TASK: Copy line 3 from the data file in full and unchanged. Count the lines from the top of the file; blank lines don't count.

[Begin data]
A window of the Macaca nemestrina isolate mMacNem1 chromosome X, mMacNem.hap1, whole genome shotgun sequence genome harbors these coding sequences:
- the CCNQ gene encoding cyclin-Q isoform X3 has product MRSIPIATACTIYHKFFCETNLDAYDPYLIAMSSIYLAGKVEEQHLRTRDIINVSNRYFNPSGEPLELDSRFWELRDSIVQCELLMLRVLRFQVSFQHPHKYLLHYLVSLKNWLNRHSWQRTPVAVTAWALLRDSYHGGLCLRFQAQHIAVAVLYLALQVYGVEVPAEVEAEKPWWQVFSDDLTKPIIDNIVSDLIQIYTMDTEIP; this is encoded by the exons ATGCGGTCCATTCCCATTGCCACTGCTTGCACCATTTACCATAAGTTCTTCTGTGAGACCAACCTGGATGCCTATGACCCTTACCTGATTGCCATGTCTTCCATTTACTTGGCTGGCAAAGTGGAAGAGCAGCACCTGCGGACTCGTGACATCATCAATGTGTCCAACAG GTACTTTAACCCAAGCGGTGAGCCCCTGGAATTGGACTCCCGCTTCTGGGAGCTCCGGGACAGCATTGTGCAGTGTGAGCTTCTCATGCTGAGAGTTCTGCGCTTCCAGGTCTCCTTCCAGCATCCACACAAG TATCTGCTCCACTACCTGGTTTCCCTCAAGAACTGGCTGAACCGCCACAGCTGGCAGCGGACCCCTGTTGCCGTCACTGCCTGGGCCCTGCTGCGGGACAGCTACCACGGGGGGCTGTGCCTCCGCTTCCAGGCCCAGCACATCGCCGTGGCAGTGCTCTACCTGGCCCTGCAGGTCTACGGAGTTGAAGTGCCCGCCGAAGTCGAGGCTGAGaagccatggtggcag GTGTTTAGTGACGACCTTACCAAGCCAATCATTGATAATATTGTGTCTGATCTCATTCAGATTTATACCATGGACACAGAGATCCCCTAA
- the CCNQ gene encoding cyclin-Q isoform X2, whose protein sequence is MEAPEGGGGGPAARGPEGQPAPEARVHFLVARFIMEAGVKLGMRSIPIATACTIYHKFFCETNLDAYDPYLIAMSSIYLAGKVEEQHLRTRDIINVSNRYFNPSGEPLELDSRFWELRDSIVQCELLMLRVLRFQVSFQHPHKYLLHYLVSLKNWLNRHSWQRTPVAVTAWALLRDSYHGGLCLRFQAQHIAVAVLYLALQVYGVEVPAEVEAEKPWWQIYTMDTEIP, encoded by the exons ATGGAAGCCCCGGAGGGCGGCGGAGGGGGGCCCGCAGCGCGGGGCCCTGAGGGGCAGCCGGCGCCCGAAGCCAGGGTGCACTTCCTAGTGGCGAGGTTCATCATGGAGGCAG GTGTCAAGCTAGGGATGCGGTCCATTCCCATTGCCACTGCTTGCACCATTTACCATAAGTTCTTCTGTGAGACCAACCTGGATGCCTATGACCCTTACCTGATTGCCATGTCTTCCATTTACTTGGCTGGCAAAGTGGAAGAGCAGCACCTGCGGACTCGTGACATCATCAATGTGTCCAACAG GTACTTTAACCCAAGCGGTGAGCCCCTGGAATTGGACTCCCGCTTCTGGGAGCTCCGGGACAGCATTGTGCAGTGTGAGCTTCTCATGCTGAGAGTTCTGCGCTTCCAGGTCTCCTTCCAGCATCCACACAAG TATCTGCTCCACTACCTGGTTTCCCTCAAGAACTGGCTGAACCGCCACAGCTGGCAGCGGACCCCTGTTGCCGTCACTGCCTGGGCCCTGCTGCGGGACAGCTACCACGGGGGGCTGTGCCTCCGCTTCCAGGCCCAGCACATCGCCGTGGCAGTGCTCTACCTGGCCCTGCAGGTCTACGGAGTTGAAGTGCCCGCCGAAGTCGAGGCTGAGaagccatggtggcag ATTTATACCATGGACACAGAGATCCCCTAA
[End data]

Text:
- the CCNQ gene encoding cyclin-Q isoform X2, whose protein sequence is MEAPEGGGGGPAARGPEGQPAPEARVHFLVARFIMEAGVKLGMRSIPIATACTIYHKFFCETNLDAYDPYLIAMSSIYLAGKVEEQHLRTRDIINVSNRYFNPSGEPLELDSRFWELRDSIVQCELLMLRVLRFQVSFQHPHKYLLHYLVSLKNWLNRHSWQRTPVAVTAWALLRDSYHGGLCLRFQAQHIAVAVLYLALQVYGVEVPAEVEAEKPWWQIYTMDTEIP, encoded by the exons ATGGAAGCCCCGGAGGGCGGCGGAGGGGGGCCCGCAGCGCGGGGCCCTGAGGGGCAGCCGGCGCCCGAAGCCAGGGTGCACTTCCTAGTGGCGAGGTTCATCATGGAGGCAG GTGTCAAGCTAGGGATGCGGTCCATTCCCATTGCCACTGCTTGCACCATTTACCATAAGTTCTTCTGTGAGACCAACCTGGATGCCTATGACCCTTACCTGATTGCCATGTCTTCCATTTACTTGGCTGGCAAAGTGGAAGAGCAGCACCTGCGGACTCGTGACATCATCAATGTGTCCAACAG GTACTTTAACCCAAGCGGTGAGCCCCTGGAATTGGACTCCCGCTTCTGGGAGCTCCGGGACAGCATTGTGCAGTGTGAGCTTCTCATGCTGAGAGTTCTGCGCTTCCAGGTCTCCTTCCAGCATCCACACAAG TATCTGCTCCACTACCTGGTTTCCCTCAAGAACTGGCTGAACCGCCACAGCTGGCAGCGGACCCCTGTTGCCGTCACTGCCTGGGCCCTGCTGCGGGACAGCTACCACGGGGGGCTGTGCCTCCGCTTCCAGGCCCAGCACATCGCCGTGGCAGTGCTCTACCTGGCCCTGCAGGTCTACGGAGTTGAAGTGCCCGCCGAAGTCGAGGCTGAGaagccatggtggcag ATTTATACCATGGACACAGAGATCCCCTAA